"The economic wealth of the West has been built upon the backs of the enslaved, and its residual effects continue to reverberate throughout today’s global society. There is this illusion that slavery ceased with the end of the Transatlantic Slave Trade and the Emancipation Proclamation. In reality, slavery has evolved from the plantation, to the sharecropper, to the ghettos, to the criminal (in)justice system, to worldwide colonialism, to the international sex trade, to whatever name you want to give it. What then is the legacy of slavery? That injustices continue to perpetuate as long as a group of people are oppressed for the benefit of another. To quote Fannie Lou Hamer, civil rights activist, 'nobody’s free until everybody’s free.'"
-Duane M. Carter, Booher Library Electronic Resources & Serials Librarian and member of the Seminary of the Southwest Black History Month Committee.
An interactive collection compiled by Nikole Hannah-Jones of the New York Times commemorating the 400th anniversary of American enslavement.
The 1619 Project: Pulitzer Center for Education Programming
A collection of resources for continuing education and lesson planning.
A reflection by Lindsey Ardrey (MDiv 2021) on the legacy of enslavement.
Artifacts of enslavement collected by the National Museum of African American History & Culture.
Slavery's Explosive Growth
A project by USA today to narrate the growth of slavery in images and charts.
The Freedman's Bureau Project
The Freedmen's Bureau was an agency created after emancipation that built schools and hospitals for formerly enslaved people and also began to record the names of men, women, and children who had been formerly enslaved. 150 years later, the Freedmen's Bureau Project has worked on digitizing those records to enable descendants of enslaved people to trace their family trees. Transcriptions of the records are also available at The Freedmen's Bureau Online.
Southwest community reflects on "The Enduring Legacy of Slavery in America" during Black History Month (2019).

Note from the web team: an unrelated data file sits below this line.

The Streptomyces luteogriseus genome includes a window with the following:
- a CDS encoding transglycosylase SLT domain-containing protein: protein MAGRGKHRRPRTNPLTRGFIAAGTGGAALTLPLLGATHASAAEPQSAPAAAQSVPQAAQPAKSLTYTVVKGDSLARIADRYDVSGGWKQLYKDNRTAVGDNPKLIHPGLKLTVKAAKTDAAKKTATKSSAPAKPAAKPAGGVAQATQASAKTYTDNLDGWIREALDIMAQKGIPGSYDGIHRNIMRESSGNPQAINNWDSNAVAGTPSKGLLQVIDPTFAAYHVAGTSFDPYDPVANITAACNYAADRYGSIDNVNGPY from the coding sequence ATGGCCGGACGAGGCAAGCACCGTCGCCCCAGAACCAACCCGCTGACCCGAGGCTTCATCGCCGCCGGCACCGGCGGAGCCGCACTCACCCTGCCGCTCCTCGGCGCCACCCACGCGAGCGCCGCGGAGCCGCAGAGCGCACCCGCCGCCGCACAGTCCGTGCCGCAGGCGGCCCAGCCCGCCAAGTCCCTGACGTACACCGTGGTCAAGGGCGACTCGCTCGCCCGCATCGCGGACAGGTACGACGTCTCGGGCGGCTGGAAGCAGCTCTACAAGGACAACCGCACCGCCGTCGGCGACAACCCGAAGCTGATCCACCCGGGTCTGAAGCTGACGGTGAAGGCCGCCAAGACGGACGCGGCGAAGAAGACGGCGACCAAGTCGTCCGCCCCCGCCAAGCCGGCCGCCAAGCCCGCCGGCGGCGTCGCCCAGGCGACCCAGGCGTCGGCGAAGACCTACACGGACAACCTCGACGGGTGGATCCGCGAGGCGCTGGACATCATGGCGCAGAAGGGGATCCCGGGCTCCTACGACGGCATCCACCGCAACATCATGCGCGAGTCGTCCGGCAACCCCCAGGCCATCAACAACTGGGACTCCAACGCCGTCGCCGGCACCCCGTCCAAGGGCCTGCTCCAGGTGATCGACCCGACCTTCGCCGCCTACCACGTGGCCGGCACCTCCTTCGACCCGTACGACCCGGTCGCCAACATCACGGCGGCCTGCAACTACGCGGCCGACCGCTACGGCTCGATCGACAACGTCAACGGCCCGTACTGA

Seminary of the Southwest came together over the month of February for several celebratory and reflective events honoring the contributions of African Americans in the United States and confronting the future of race in the church and country, centered around the theme "400 Years Later: The Enduring Legacy of Slavery in America."
In February 2019, the Black History Month keynote address was delivered by the Rev. Melanie Jones, the Crump Visiting Professor and Black Religious Scholars Group Scholar-in-Residence at Southwest.
On the last day of the month, Southwest gathered for a special service of Holy Eucharist with guest preacher the Rev. Jonathan Walton, Plummer Professor of Christian Morals and the Pusey Minister in the Memorial Church of Harvard University and Professor of Religion and Society, Harvard Divinity School, and musical guest Southwest alumna Christie D. Campbell.
The Roberson Project: Slavery and Sewanee
A six-year initiative begun by the University of the South to address the University's relationship with enslaved peoples.
Slavery and the University of Virginia
A plan extended by the University of Virginia to recognize the ways in which slavery was used to build and bolster the University of Virginia.
Princeton Seminary: A Report of the Historical Audit Committee